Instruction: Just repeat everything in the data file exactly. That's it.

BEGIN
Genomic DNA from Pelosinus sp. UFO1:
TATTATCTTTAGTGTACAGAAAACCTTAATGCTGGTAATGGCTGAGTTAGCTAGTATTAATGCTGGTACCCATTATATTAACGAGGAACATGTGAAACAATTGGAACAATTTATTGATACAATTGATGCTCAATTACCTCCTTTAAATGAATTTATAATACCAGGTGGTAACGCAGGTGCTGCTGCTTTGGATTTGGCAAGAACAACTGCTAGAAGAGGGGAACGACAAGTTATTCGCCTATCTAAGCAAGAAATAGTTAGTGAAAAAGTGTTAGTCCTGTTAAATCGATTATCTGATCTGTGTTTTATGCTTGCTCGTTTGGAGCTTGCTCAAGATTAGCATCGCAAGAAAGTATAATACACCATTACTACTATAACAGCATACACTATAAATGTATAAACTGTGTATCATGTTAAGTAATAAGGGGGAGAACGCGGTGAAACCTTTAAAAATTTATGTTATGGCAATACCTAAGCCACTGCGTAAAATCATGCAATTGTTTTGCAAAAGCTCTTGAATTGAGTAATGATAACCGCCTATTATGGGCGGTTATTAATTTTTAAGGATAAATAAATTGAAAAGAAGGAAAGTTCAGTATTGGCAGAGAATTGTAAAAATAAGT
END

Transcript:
Genomic DNA from Pelosinus sp. UFO1:
TATTATCTTTAGTGTACAGAAAACCTTAATGCTGGTAATGGCTGAGTTAGCTAGTATTAATGCTGGTACCCATTATATTAACGAGGAACATGTGAAACAATTGGAACAATTTATTGATACAATTGATGCTCAATTACCTCCTTTAAATGAATTTATAATACCAGGTGGTAACGCAGGTGCTGCTGCTTTGGATTTGGCAAGAACAACTGCTAGAAGAGGGGAACGACAAGTTATTCGCCTATCTAAGCAAGAAATAGTTAGTGAAAAAGTGTTAGTCCTGTTAAATCGATTATCTGATCTGTGTTTTATGCTTGCTCGTTTGGAGCTTGCTCAAGATTAGCATCGCAAGAAAGTATAATACACCATTACTACTATAACAGCATACACTATAAATGTATAAACTGTGTATCATGTTAAGTAATAAGGGGGAGAACGCGGTGAAACCTTTAAAAATTTATGTTATGGCAATACCTAAGCCACTGCGTAAAATCATGCAATTGTTTTGCAAAAGCTCTTGAATTGAGTAATGATAACCGCCTATTATGGGCGGTTATTAATTTTTAAGGATAAATAAATTGAAAAGAAGGAAAGTTCAGTATTGGCAGAGAATTGTAAAAATAAGT